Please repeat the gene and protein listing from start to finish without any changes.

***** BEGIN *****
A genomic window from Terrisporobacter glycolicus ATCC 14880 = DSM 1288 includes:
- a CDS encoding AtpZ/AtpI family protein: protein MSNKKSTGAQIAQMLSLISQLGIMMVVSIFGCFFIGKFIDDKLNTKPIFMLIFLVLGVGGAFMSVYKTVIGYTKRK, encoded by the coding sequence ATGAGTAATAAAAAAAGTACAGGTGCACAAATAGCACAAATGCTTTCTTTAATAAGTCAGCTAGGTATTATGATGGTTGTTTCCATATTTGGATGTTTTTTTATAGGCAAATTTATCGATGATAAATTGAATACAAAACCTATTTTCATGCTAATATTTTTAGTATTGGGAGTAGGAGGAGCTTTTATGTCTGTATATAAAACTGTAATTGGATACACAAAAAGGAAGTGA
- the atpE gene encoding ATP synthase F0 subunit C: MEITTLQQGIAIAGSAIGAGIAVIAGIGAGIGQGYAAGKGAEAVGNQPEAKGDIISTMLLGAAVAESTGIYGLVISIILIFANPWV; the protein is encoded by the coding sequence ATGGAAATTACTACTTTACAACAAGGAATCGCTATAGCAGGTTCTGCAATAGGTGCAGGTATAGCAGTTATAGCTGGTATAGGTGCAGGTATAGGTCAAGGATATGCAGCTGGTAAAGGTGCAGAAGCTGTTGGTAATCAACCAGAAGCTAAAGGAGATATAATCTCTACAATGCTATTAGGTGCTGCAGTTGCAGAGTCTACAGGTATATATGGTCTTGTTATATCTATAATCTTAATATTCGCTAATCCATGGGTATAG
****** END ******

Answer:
A genomic window from Terrisporobacter glycolicus ATCC 14880 = DSM 1288 includes:
- a CDS encoding AtpZ/AtpI family protein: protein MSNKKSTGAQIAQMLSLISQLGIMMVVSIFGCFFIGKFIDDKLNTKPIFMLIFLVLGVGGAFMSVYKTVIGYTKRK, encoded by the coding sequence ATGAGTAATAAAAAAAGTACAGGTGCACAAATAGCACAAATGCTTTCTTTAATAAGTCAGCTAGGTATTATGATGGTTGTTTCCATATTTGGATGTTTTTTTATAGGCAAATTTATCGATGATAAATTGAATACAAAACCTATTTTCATGCTAATATTTTTAGTATTGGGAGTAGGAGGAGCTTTTATGTCTGTATATAAAACTGTAATTGGATACACAAAAAGGAAGTGA
- the atpE gene encoding ATP synthase F0 subunit C: MEITTLQQGIAIAGSAIGAGIAVIAGIGAGIGQGYAAGKGAEAVGNQPEAKGDIISTMLLGAAVAESTGIYGLVISIILIFANPWV; the protein is encoded by the coding sequence ATGGAAATTACTACTTTACAACAAGGAATCGCTATAGCAGGTTCTGCAATAGGTGCAGGTATAGCAGTTATAGCTGGTATAGGTGCAGGTATAGGTCAAGGATATGCAGCTGGTAAAGGTGCAGAAGCTGTTGGTAATCAACCAGAAGCTAAAGGAGATATAATCTCTACAATGCTATTAGGTGCTGCAGTTGCAGAGTCTACAGGTATATATGGTCTTGTTATATCTATAATCTTAATATTCGCTAATCCATGGGTATAG